Today's Daily Mail reckons that women have been watching too many episodes of Spooks on television. So much so, that they've been put off applying to join MI5.
I remember watching the very first episode of Spooks. As I recall, a major character was murdered rather graphically by having his head stuffed into a chip pan of boiling oil - it set the boundaries for the rest of the programme in that no character was ever "safe" and MI5 went through officers with alarming rapidity. There were some glaring errors in the storylines in my opinion. How Fiona ever got recruited is a mystery - given that she was once married to some Middle-Eastern terrorist, yet somehow managed to keep it so secret that her second husband and the British Government never knew about it. And the ability of their techies to find and follow a suspect on the streets of London by security cameras alone remains more than improbable in my book. But it was a good series.
And women got their fair share of deaths and dirty jobs. No sex discrimination or chivalry in the BBC's MI5. Maybe that's what puts women off applying. Jo went from journalist to fully-functional operative in a few episodes, only to be deliberately shot by one of her own team (it made sense in the story context, trust me). We've had hangings, poisonings, kidnaps, shootings - I'm amazed anybody in MI5 is still sane. Of course, it's fiction, but it still conveys the idea that you can't be a spy and have a normal life and family. How can you have kids when you are putting your life on the line every day?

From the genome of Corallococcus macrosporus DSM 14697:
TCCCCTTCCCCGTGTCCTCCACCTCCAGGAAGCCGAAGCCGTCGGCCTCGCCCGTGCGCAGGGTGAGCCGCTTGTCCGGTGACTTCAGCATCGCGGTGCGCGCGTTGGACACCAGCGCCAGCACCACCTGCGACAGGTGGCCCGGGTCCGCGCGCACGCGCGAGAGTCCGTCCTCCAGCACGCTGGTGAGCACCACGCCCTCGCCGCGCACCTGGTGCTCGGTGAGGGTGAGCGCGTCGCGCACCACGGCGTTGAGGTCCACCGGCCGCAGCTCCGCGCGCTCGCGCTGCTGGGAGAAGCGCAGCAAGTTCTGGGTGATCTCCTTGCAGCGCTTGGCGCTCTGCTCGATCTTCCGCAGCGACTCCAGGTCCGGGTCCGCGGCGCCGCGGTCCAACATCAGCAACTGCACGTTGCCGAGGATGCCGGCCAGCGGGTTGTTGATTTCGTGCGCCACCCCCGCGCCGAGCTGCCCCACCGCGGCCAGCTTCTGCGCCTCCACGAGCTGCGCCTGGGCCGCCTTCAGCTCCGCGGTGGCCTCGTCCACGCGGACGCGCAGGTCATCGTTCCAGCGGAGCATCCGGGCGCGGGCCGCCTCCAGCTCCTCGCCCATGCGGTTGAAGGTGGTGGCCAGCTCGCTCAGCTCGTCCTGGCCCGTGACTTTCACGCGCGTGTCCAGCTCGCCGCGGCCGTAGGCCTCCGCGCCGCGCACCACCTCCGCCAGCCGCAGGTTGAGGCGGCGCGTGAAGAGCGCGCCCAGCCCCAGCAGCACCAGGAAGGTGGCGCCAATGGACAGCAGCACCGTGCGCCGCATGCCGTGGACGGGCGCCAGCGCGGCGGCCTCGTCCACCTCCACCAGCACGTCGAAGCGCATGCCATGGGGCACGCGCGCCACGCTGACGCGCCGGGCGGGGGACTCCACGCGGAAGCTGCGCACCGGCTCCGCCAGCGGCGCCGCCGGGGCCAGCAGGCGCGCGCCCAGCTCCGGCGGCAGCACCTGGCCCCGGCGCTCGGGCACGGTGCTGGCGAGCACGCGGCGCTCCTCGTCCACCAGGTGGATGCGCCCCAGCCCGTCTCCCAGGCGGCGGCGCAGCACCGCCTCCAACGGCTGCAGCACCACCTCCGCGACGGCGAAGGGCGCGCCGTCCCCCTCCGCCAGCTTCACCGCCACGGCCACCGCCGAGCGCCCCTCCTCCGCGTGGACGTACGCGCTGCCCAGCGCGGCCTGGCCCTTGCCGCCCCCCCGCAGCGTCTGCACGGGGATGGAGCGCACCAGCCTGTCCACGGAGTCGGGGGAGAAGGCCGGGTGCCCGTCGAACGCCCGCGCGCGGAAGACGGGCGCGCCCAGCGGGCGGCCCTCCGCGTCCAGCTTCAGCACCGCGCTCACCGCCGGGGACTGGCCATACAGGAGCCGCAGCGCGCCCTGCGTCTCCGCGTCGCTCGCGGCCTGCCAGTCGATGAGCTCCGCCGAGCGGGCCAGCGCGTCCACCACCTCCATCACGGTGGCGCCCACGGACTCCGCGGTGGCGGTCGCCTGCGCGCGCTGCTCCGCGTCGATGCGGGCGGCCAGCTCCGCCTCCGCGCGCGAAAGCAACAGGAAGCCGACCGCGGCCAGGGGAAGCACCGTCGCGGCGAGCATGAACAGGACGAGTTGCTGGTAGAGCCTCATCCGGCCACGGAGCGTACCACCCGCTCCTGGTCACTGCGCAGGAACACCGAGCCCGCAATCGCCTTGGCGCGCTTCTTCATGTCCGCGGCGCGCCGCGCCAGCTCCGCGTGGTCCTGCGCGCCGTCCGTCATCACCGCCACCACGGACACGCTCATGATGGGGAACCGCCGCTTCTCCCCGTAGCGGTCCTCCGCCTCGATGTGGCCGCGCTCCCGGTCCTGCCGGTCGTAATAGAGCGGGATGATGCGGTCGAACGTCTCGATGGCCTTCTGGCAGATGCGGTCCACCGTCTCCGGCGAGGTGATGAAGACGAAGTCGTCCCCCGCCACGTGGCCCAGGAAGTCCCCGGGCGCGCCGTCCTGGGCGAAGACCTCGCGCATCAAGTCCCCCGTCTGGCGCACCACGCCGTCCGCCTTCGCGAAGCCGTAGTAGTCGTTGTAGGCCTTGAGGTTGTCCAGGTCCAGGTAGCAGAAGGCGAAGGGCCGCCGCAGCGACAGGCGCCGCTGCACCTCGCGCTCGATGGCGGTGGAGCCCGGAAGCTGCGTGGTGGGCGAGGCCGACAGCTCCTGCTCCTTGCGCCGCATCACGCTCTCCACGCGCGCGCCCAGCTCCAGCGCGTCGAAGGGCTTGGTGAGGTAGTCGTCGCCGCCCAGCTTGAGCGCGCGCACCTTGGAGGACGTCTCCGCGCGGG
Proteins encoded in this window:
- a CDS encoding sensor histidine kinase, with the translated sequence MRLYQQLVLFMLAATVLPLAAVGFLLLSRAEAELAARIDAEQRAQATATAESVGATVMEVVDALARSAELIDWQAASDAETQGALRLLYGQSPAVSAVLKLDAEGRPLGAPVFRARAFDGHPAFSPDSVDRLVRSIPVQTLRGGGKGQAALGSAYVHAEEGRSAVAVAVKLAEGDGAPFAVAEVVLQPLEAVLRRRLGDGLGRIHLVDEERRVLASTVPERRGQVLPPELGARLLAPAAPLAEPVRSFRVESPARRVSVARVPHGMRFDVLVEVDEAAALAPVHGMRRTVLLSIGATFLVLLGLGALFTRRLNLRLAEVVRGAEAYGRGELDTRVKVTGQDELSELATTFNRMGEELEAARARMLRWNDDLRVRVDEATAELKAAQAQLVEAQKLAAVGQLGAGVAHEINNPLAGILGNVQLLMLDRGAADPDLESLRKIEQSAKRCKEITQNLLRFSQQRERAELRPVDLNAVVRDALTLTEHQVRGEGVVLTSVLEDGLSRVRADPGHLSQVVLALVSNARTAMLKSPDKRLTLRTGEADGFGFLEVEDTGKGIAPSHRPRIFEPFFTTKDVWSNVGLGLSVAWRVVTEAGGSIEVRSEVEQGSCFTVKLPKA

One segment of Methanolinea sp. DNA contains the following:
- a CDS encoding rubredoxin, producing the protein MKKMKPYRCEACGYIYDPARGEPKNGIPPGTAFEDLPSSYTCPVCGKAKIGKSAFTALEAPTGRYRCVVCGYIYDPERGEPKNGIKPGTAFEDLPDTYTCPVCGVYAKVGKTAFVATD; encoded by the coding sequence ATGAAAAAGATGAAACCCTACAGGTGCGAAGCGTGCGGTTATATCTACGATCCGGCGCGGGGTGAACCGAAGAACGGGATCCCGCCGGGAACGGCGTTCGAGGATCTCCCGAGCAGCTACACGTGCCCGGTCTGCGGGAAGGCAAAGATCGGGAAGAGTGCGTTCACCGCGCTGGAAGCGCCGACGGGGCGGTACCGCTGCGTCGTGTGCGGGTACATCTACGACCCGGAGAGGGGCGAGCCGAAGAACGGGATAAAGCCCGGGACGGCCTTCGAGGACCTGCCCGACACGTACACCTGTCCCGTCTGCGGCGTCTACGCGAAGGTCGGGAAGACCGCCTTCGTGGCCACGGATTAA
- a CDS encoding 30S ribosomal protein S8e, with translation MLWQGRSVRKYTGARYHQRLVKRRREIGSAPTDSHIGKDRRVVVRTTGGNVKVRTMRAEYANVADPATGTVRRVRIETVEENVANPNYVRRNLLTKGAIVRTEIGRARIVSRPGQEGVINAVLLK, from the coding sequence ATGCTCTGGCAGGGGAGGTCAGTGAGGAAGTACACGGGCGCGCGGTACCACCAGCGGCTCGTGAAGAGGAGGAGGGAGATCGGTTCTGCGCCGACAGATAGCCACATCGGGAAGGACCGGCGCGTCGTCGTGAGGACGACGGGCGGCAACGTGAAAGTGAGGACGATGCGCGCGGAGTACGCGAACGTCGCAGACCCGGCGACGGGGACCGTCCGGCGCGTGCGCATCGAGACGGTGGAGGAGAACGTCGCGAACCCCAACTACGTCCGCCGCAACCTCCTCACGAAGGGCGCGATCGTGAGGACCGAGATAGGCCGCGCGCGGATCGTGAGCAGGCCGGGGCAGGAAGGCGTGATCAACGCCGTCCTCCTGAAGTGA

I have to admit, I never realised you could actually apply to be a spy. I thought it was one of those jobs you got the nod for, the tap on the arm in a lift somewhere, the passing of a business card, followed by a swift resignation from current job and a disappearance off the face of the known world, where you can't even tell your wife/husband what you do for a living. Now I've worked as an investigator; I've done jobs where you go to work on Monday morning and don't get home until a week later. I've spent several nights in one hotel room with six blokes and gone to breakfast with a different one each morning (and that got some interesting looks off the hotel staff, I can tell you). But there comes a time when you look forward to knowing you will be at home every night, when you can eat at more-or-less the same time and actually see your partner rather than just meet in the bathroom occasionally. The warm fuzzy feeling you get from knowing your small efforts might help to keep the country safer is replaced by the warm fuzzy feeling you get from tucking your kids into bed at night. So I have no desire to join MI5.
But now you can apply online! Like ordering your groceries or buying a book off amazon. You can take MI5's recruitment test and presumably if you score highly, you may be invited to proceed further. Here's the job description. Interesting stuff - if you're young, free and single. Good luck!